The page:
Reflection by Angie Foster (as used in her talk at Morning Worship on 16 April)
I would like to start with a suggestion – that the caterpillar should be the official mascot of Lent. Even though Lent is past for this year, it is important to understand the purpose of Lent to realise the true significance of Easter. Lent is the time for change, and the caterpillar knows all about that – or at least, he will. Lent is the time for realizing that maybe we are just humble creepers, hungry and helpless. Lent is the time for hanging in a transitional state, waiting to be reborn at Easter into beautiful butterflies!
Have you ever taken a close look at a butterfly — at the body, not just the pretty wings? Maybe we had it vaguely in our heads that a butterfly is just sort of a slimmed-down worm, plus fluttering — that the elegant butterfly body is what’s left after cracking out of a thick and extraneous chrysalis. There are 28,000 species of butterfly, with 80% living in the tropics.
However, looking more closely a butterfly’s body is something entirely different from the caterpillar. It’s something entirely new. It doesn’t even have the same bodily systems inside, the same kind of head or legs, or the same brain. Where did this body come from?
It was formed out of cellular soup. That’s what was happening to the caterpillar’s body while it was inside the cocoon: it is dissolving itself, actually digesting itself — and it’s just as disgusting as it sounds. That’s the only way that the metamorphosis can happen, the only way the new body can grow.
Perhaps we can consider for a moment that this is what God wants from us during Lent. Lent is a time not only of preparation, but of deep change. Change! Metamorphosis! Maybe difficult, painful or challenging; but necessary. God asks us to look closely at ourselves so that we are open to his love and resurrection and offer of new life in Him. Let go and let God into your life and then you will find your wings and fly!
Change will happen to all of us, sooner or later, no matter what our state in life. It is better to understand that it will happen, and not to panic when things do start to change. It is still part of the plan, when things get all weird and unfamiliar, when God seems to be asking things of us that we never would have asked of ourselves, or for ourselves. At some point, God will grab our attention by hanging us upside down on a limb, trapping us inside our skins, and turning us into mush. It’s okay. It’s part of the plan.
So Lent is a time of change, but even if you understand that this intensely, intimately transformative process is probably part of God’s will, and even if you are ready and willing to go with it and perhaps have to withstand the pain and suffering that change can bring . . . what if you don’t really like butterflies?
That is to say, what if we see something that is being presented as God’s Will For Us, and all we can think is, I am not sure that I am going to like the changes in me? Why would God make me the way I am, if He just plans to turn me into mush and start fresh?
We can deal with hard work, we can deal with pain and suffering. But our secret fear is that, if we open ourselves to change, we will not recognise ourselves. We will turn into something we won’t recognize. And even if that new thing is a good thing, what happens to us?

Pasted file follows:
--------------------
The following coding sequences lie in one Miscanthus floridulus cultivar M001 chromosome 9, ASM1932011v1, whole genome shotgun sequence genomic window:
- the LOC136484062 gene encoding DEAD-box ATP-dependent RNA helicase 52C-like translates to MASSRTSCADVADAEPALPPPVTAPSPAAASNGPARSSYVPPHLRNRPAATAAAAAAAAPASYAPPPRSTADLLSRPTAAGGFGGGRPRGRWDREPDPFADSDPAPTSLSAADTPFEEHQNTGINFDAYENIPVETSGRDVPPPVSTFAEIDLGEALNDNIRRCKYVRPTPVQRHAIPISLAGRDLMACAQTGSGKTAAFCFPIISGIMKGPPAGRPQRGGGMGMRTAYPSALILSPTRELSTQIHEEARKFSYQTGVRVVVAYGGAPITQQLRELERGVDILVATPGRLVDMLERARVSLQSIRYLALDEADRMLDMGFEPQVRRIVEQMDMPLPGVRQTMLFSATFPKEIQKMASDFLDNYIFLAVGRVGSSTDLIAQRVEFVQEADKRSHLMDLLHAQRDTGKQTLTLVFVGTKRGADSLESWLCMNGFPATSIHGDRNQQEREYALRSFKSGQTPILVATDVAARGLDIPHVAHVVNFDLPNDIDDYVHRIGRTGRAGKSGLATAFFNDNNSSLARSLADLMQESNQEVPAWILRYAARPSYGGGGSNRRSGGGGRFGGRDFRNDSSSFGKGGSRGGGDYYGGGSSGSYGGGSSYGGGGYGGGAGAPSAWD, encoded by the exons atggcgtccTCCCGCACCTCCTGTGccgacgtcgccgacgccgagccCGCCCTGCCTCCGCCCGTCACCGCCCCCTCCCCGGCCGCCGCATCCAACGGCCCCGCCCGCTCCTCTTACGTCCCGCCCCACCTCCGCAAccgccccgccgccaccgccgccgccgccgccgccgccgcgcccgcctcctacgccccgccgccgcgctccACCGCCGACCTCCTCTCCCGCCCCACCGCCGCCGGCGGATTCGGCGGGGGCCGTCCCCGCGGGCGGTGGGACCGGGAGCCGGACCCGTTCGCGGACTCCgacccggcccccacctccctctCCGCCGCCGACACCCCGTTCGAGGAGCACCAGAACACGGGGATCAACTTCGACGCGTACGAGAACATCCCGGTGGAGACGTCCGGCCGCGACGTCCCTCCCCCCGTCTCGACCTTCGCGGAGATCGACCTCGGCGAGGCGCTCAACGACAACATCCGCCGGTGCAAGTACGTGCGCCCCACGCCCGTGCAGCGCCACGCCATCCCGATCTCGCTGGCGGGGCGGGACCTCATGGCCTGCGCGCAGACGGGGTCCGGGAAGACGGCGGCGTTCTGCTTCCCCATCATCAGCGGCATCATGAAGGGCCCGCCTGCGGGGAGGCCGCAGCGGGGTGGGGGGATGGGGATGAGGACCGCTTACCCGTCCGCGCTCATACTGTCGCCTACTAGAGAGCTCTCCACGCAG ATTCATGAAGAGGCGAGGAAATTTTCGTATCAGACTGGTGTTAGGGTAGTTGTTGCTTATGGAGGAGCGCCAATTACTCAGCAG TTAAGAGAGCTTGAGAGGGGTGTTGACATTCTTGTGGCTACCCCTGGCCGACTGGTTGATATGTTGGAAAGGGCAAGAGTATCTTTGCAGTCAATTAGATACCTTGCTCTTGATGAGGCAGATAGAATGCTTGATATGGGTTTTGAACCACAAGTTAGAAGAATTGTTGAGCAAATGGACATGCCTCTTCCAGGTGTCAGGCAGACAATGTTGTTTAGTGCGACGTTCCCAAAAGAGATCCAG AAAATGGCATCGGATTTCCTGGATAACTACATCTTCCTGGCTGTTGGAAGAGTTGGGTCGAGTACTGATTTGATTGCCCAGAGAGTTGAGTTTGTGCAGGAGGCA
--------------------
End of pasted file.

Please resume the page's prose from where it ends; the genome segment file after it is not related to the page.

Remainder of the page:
This fear that who we are will be lost is a desperate temptation from the world around us, which is there when we are on the verge of giving our hearts to God and trying to become or remain disciples of Christ. It’s a temptation, and a temptation that is a lie.
Here’s something else you might not know about butterflies: they may look completely different from how they did when they were caterpillars, but they remember. They remember their past life. Researchers have discovered that butterflies know things; simple things, of course, like which kind of flowers taste bad that they only could have learned when they were caterpillars, before they were broken down, lovingly destroyed, melted into goo for their own good.
If they really are different creatures from what they used to be, then how can this be? And what does it tell us about ourselves?
When caterpillars are broken down into that cellular soup, they are not simply a formless, digested mess. They’re not nothing. They’re something specific, and in that soup is something worth preserving. It turns out that caterpillars’ bodies, even from before the time they hatch out of their eggs, harbour in themselves something called “imaginal discs,” which are sort of like stem cells: they can grow into just about anything. These discs are ready and waiting, when the time is right, to become the wings, eyes, legs, antennae of a butterfly.
Furthermore, something of their neurons remain, too. Their new brains remember old flowers. As different as they become, they are still themselves.
They’re not really entirely new creatures. They’re just the full-blown realization of what they always had been. They need to retain what they had before. There was something good there, something worth saving. I was a caterpillar; I am now a butterfly. I am still me.
God has given us these days to work on ourselves, and the spiritual chemistry is already always in motion: to build ourselves into who we are supposed to be, we pray, maybe we fast and we give generously. We praise and worship Him, we keep working when we might be tempted to laze. We keep a vigil in our cocoons, alert to new ideas and fresh movements of the spirit. And we can take comfort in the idea that there are things about us right now which are worth retaining. There are things which our perfected, transformed selves will include. God likes us. He wants us to be transformed, not because what we are is no good, but because what we are is not finished yet.